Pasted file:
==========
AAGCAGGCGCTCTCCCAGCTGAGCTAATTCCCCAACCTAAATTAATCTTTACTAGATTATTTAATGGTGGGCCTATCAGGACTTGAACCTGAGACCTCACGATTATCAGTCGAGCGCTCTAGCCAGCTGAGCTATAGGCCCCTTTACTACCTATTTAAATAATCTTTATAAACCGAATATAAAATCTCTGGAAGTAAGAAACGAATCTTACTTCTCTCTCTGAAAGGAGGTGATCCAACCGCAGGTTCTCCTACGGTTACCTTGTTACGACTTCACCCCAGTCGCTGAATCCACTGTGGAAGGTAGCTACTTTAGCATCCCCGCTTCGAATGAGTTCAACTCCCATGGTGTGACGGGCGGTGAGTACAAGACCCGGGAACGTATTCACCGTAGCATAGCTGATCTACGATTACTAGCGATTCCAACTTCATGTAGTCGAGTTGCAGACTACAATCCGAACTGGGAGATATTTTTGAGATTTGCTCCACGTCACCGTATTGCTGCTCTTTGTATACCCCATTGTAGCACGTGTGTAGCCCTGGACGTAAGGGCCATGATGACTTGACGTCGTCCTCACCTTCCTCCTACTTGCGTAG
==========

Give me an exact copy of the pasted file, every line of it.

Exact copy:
AAGCAGGCGCTCTCCCAGCTGAGCTAATTCCCCAACCTAAATTAATCTTTACTAGATTATTTAATGGTGGGCCTATCAGGACTTGAACCTGAGACCTCACGATTATCAGTCGAGCGCTCTAGCCAGCTGAGCTATAGGCCCCTTTACTACCTATTTAAATAATCTTTATAAACCGAATATAAAATCTCTGGAAGTAAGAAACGAATCTTACTTCTCTCTCTGAAAGGAGGTGATCCAACCGCAGGTTCTCCTACGGTTACCTTGTTACGACTTCACCCCAGTCGCTGAATCCACTGTGGAAGGTAGCTACTTTAGCATCCCCGCTTCGAATGAGTTCAACTCCCATGGTGTGACGGGCGGTGAGTACAAGACCCGGGAACGTATTCACCGTAGCATAGCTGATCTACGATTACTAGCGATTCCAACTTCATGTAGTCGAGTTGCAGACTACAATCCGAACTGGGAGATATTTTTGAGATTTGCTCCACGTCACCGTATTGCTGCTCTTTGTATACCCCATTGTAGCACGTGTGTAGCCCTGGACGTAAGGGCCATGATGACTTGACGTCGTCCTCACCTTCCTCCTACTTGCGTAG